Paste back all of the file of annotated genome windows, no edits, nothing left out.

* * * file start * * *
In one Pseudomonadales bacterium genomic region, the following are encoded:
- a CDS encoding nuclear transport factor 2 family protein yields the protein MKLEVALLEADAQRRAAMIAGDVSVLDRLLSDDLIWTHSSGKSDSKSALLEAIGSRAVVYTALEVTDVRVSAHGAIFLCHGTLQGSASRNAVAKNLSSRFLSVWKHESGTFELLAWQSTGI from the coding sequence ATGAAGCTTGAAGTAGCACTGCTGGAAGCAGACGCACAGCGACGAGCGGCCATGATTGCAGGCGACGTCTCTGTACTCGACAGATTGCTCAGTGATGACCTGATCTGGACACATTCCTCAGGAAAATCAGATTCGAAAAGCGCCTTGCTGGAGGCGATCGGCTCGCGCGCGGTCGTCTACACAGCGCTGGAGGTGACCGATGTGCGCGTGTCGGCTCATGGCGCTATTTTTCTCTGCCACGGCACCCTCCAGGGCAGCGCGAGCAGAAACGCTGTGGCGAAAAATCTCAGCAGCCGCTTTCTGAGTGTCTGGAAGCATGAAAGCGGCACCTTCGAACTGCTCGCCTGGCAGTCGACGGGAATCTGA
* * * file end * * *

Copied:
In one Pseudomonadales bacterium genomic region, the following are encoded:
- a CDS encoding nuclear transport factor 2 family protein yields the protein MKLEVALLEADAQRRAAMIAGDVSVLDRLLSDDLIWTHSSGKSDSKSALLEAIGSRAVVYTALEVTDVRVSAHGAIFLCHGTLQGSASRNAVAKNLSSRFLSVWKHESGTFELLAWQSTGI from the coding sequence ATGAAGCTTGAAGTAGCACTGCTGGAAGCAGACGCACAGCGACGAGCGGCCATGATTGCAGGCGACGTCTCTGTACTCGACAGATTGCTCAGTGATGACCTGATCTGGACACATTCCTCAGGAAAATCAGATTCGAAAAGCGCCTTGCTGGAGGCGATCGGCTCGCGCGCGGTCGTCTACACAGCGCTGGAGGTGACCGATGTGCGCGTGTCGGCTCATGGCGCTATTTTTCTCTGCCACGGCACCCTCCAGGGCAGCGCGAGCAGAAACGCTGTGGCGAAAAATCTCAGCAGCCGCTTTCTGAGTGTCTGGAAGCATGAAAGCGGCACCTTCGAACTGCTCGCCTGGCAGTCGACGGGAATCTGA